WCU, EASTERN BAND OF CHEROKEE
SIGN AGREEMENT OF COLLABORATION
As members of the Cherokee Tribal Council look on, Michell Hicks, principal chief of the Eastern Band of the Cherokee Indians (left), and Western Carolina University Chancellor John Bardo sign a memorandum of understanding.
|Principal Chief Michell Hicks and Western Chancellor John Bardo share a handshake and a smile upon the signing of a memorandum of understanding between the university and the Eastern Band of the Cherokee Indians.|
CULLOWHEE – Western Carolina University and the Eastern Band of Cherokee Indians pledged to work together to improve educational and economic opportunities, as tribal and university leaders signed documents Friday, Oct. 21, formalizing a long-standing relationship and enhancing ongoing cultural exchange activities.
Principal Chief Michell Hicks of the Eastern Band of the Cherokee Indians and Western Chancellor John W. Bardo signed a memorandum of understanding that is designed to strengthen an existing bond between the university and the Eastern Band.
The ceremony took place in Western's new Fine and Performing Arts Center within a lobby featuring ceramic tiles in the form of a seven-point star representing the seven Cherokee tribal clans. The center also includes signage in Cherokee and English, and lobby walls that are adorned with Cherokee words that roughly translate to “our story lives on.”
In remarks prior to the signing, Bardo said that those words “our story lives on” refers both to the story of the Cherokee people and to the story of the university.
“We are focusing much of our attention at Western these days on engaging with the people of our surrounding communities to work together to solve economic and social problems,” he said. “The documents we are signing today are additional evidence of our commitment to engage with the people of Cherokee for the mutual benefit of the Eastern Band and the university, a reciprocal relationship symbolized by the fact that the documents we sign are written in both the Cherokee language and in English.”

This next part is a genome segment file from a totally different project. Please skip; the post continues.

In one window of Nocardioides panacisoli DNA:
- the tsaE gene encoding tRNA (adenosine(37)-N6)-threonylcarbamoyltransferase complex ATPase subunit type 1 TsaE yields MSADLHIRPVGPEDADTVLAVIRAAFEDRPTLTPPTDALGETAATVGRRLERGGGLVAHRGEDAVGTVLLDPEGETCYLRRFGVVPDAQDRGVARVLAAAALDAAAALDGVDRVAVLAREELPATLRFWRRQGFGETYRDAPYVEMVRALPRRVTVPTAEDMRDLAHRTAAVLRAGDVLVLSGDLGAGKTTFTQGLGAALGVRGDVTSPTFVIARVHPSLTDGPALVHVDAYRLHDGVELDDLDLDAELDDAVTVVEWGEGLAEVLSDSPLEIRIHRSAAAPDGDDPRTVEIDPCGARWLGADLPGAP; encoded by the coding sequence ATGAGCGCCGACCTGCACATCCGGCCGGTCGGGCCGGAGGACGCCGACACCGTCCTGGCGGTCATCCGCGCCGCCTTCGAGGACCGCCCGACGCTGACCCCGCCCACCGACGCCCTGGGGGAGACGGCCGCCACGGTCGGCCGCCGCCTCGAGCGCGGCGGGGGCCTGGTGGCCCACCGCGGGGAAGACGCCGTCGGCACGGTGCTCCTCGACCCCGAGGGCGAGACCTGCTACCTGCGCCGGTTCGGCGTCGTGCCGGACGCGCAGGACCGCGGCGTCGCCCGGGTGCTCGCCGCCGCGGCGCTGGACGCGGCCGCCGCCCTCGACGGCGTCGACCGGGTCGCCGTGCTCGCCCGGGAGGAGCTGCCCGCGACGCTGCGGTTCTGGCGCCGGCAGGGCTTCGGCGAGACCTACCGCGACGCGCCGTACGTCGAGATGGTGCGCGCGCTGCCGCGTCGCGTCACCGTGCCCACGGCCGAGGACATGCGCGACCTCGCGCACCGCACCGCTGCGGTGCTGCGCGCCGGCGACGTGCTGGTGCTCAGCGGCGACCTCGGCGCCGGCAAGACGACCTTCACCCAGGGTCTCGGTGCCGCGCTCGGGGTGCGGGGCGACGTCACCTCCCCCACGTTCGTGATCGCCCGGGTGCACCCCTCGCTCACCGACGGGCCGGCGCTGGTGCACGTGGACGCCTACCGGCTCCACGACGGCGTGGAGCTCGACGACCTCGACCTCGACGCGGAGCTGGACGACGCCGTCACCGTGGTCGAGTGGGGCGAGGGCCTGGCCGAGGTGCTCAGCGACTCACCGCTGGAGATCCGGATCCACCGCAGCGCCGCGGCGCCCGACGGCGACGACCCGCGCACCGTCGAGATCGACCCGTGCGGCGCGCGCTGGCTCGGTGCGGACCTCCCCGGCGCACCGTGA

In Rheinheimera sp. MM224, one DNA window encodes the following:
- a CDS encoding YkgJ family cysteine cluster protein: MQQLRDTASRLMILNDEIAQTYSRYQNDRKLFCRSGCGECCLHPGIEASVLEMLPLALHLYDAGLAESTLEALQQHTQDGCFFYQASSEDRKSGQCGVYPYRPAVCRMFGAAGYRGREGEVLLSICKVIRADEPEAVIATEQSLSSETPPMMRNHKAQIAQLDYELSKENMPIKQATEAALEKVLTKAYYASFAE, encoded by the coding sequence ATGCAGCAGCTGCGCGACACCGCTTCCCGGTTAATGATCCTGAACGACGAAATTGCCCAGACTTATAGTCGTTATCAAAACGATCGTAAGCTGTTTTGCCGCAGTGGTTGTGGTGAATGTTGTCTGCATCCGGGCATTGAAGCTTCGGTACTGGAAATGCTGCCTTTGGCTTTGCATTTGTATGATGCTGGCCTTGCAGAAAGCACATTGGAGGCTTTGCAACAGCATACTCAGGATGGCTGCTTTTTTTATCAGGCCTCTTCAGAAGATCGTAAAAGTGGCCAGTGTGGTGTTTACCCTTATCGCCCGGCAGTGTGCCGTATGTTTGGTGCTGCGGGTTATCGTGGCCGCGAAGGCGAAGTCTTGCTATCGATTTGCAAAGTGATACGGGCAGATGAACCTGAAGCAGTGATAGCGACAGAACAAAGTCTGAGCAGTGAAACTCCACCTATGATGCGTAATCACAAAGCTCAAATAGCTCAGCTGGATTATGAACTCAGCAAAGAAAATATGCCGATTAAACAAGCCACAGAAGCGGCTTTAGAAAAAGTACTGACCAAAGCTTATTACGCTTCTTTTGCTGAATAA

Bardo also said the future of the university, the Cherokee people and the entire Western North Carolina region are “inextricably intertwined.”
“Western has a long tradition of working closely with the people of Cherokee, and today's agreement between the university and the Eastern Band will make those ties even stronger,” he said. “Enhancing this vital relationship will enable us to greatly enrich the academic programs, the cultural diversity, and the regional service mission of the university.”
Hicks commended the university for its past efforts on behalf of the Eastern Band and for formalizing the partnership through the creation of a 14-person task force made up of representatives of the university and the tribe, and charged with developing projects and initiatives.
“Cherokee and Western have had a long, strong relationship, and that is so important to this region as we look to a brighter future – especially in terms of educational opportunities,” said Hicks, wearing traditional Cherokee garb to the ceremony. “We have become true neighbors to each other.”
A 1987 graduate of Western, Hicks told university representatives how much he personally appreciates the solidification of the relationship. “Thank you for keeping and maintaining a responsibility to our people,” he said. “For that, I thank you. I thank you from my heart.”
Marie Junaluska, a member of the Cherokee Tribal Council, opened the ceremony with a prayer recited first in Cherokee, then in English.